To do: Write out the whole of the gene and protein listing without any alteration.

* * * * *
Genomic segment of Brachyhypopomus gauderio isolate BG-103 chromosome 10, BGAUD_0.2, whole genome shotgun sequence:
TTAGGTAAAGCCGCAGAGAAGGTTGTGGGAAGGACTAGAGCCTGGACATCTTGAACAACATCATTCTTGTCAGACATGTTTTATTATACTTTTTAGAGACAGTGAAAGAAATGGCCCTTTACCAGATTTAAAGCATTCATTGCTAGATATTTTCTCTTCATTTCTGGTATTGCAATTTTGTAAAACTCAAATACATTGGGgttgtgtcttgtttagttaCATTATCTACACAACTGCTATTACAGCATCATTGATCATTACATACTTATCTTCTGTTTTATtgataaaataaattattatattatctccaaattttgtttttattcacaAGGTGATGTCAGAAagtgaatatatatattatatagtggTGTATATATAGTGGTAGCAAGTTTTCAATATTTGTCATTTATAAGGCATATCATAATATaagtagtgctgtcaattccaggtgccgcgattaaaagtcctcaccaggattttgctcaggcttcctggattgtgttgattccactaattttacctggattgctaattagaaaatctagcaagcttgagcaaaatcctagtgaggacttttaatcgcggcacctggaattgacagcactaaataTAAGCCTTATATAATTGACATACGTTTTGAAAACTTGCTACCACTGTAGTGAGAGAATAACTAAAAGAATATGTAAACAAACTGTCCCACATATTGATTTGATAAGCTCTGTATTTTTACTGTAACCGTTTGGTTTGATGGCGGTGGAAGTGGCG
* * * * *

Genomic segment of Brachyhypopomus gauderio isolate BG-103 chromosome 10, BGAUD_0.2, whole genome shotgun sequence:
TTAGGTAAAGCCGCAGAGAAGGTTGTGGGAAGGACTAGAGCCTGGACATCTTGAACAACATCATTCTTGTCAGACATGTTTTATTATACTTTTTAGAGACAGTGAAAGAAATGGCCCTTTACCAGATTTAAAGCATTCATTGCTAGATATTTTCTCTTCATTTCTGGTATTGCAATTTTGTAAAACTCAAATACATTGGGgttgtgtcttgtttagttaCATTATCTACACAACTGCTATTACAGCATCATTGATCATTACATACTTATCTTCTGTTTTATtgataaaataaattattatattatctccaaattttgtttttattcacaAGGTGATGTCAGAAagtgaatatatatattatatagtggTGTATATATAGTGGTAGCAAGTTTTCAATATTTGTCATTTATAAGGCATATCATAATATaagtagtgctgtcaattccaggtgccgcgattaaaagtcctcaccaggattttgctcaggcttcctggattgtgttgattccactaattttacctggattgctaattagaaaatctagcaagcttgagcaaaatcctagtgaggacttttaatcgcggcacctggaattgacagcactaaataTAAGCCTTATATAATTGACATACGTTTTGAAAACTTGCTACCACTGTAGTGAGAGAATAACTAAAAGAATATGTAAACAAACTGTCCCACATATTGATTTGATAAGCTCTGTATTTTTACTGTAACCGTTTGGTTTGATGGCGGTGGAAGTGGCG